Be warned that both of these cameras are challenging to get the best quality images from because of the very high pixel density of the sensor, and I had to put in quite a bit of practice before getting the best out of my 7D. If you're not on a tight budget, then you should consider the 5D Mk II, which will give you better image quality and far better high ISO performance, which can be invaluable for taking portrait shots on location in low light.

  • As for the 5DII, you will also get shallower DoF.
    – ysap
    Sep 15, 2011 at 1:15
  • @Paul: I read this once before, and it made sense at the time, but, wait ... are you saying that a 7D + 18-55 EF-S lens, say, would give you worse pictures than a T1i + same?
    – Michael H.
    Feb 13, 2012 at 15:48

It looks like the main advantage of the 7D is that it shoots at twice the speed of 60D, which could be useful in portrait taking since it allows you to take faster bursts of photographs. If that's not particularly important to you, then the 60D is definitely a good choice since it is cheaper and lighter.

I would recommend taking a look at this comparison for the full list of advantages and disadvantages of the cameras.


The 7D, hands down, is a better camera. Don't be confused by the name 60D. It is NOT the next camera in succession after the 50D. Rather, the 60D is a Digital Rebel with a new name. It is still an entry level dSLR camera while the 7D is more of the semi-pro follow-up to the 50D. If your budget is limited though, you may be better off buying the 60D and investing the difference in cost in prime lenses, which will have more effect on the outcome of your portraits than the body you're using.

  • 2
    Amy, what in your opinion, makes the 50D more "pro" in the scale than the 60D?
    – ysap
    Sep 15, 2011 at 1:16
  • I'm in line with @ysap here...what exactly makes the 60D more akin to a Rebel than the 50D?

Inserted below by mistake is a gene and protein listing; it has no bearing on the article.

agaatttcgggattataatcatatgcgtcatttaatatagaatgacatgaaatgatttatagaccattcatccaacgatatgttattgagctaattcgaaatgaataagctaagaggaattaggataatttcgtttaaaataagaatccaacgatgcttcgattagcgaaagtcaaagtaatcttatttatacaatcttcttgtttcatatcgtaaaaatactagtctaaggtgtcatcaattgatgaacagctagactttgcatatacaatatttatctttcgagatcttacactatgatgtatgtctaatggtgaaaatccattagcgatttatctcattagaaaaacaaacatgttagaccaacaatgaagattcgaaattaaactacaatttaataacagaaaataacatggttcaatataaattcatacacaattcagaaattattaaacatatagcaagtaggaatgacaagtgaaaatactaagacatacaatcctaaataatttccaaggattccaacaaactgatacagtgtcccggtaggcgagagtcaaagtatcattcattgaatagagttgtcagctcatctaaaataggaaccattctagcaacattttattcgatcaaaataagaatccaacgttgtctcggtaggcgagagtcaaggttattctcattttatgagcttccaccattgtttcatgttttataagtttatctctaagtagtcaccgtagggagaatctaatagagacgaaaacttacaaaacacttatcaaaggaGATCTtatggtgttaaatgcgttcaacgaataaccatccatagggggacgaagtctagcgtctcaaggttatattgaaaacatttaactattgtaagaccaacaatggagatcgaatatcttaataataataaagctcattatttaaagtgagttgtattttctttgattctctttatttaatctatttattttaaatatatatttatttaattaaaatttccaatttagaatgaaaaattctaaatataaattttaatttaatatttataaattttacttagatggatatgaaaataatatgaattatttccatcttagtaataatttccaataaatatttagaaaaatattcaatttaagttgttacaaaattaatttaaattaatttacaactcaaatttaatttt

– jrista
    Sep 15, 2011 at 16:53
  • Ya this is bogus, the 7d is better in terms of speed but that's about it.
    – Wyck
    Dec 13, 2011 at 4:21
  • This didn't quite make sense. As the other comments point out, why isn't 60D the succession after 50D? 7D and 60D isn't all that different for portraits. Feb 14, 2012 at 8:44

If what you are interested in is portraits, and have the money to afford a 7D, I think you should consider a 5D MKII. It's not that much more expensive than a 7D, and it is in a completely different league, quality-wise. Full-frame and less noise, two good features to have when doing portraits.

edit: If the 5D MkII is not an option due to its cost, a 60D with a good lens would be the best option. The 7D is a wonderful action/sports/wildlife camera, not a portrait camera.

  • 3
    A 5D Mk II looks to be almost 1000 dollars more...thats pretty significant to most of us.
    – rfusca
    Aug 23, 2011 at 13:36
  • 700 USD difference according to a well-known seller from Hong Kong. 1686 USD the 7D, 2414 USD the 5D Mk II. Not that much if we look at the quality difference and the price you already pay for a 7D. But hey, it's not my money. Aug 23, 2011 at 14:21
  • Well prices are definitely regional - on US Amazon the difference is 900, because the 7D is a little more and the 5D II is a litte less.
    – rfusca
    Aug 23, 2011 at 14:31
  • 1
    Even at $700 more, thats still quite a difference...more than could qualify for "not that much more expensive". If it was only a couple hundred bucks more, then sure...but $700-$1000 more is a lot of money to most people. Thats easily a good, high quality, fast prime portrait lens right there!
    – jrista
    Sep 15, 2011 at 16:54
  • And why do you claim that the 60D is better for portraits than the 7D? As @dpollitt mentioned, the only real advantage the 60D has is a swivel screen. Do you think of other, technical, reasons, or is it just the price difference (which is a valid argument as well)?
    – ysap
    Sep 16, 2011 at 8:59

Apart from all the points mentioned above, I think it is important to look at the lenses too.

For a 7D "expensive" kit, you get the 15-85mm lens bundled. For 60D, you do not have this option, and the kit will be 18-135mm lens.

15-85mm is a high quality lens on par with 17-55 and some L series lens. Being able to get it in a bundle means its MUCH cheaper than the retail price.

If you buy a 60D body, and want the 15-85mm as a high quality general walkaround lens, then you might as well buy the 7D with the 15-85mm bundled and save some money.


If I were you I would go for the 60D body only, then spend the money you save on a nice prime lens for portrait. Never settle for kit lens - you'll end up shelfing it after you get your hands on a nice prime. Honestly, I love my 60d, it's an awesome camera and im sure you'll love it if you make that choice. Not only will it be lighter in hand but in your pocket as well. I'm also going to co-sign on some of the comments above about using your money on great and fast primes.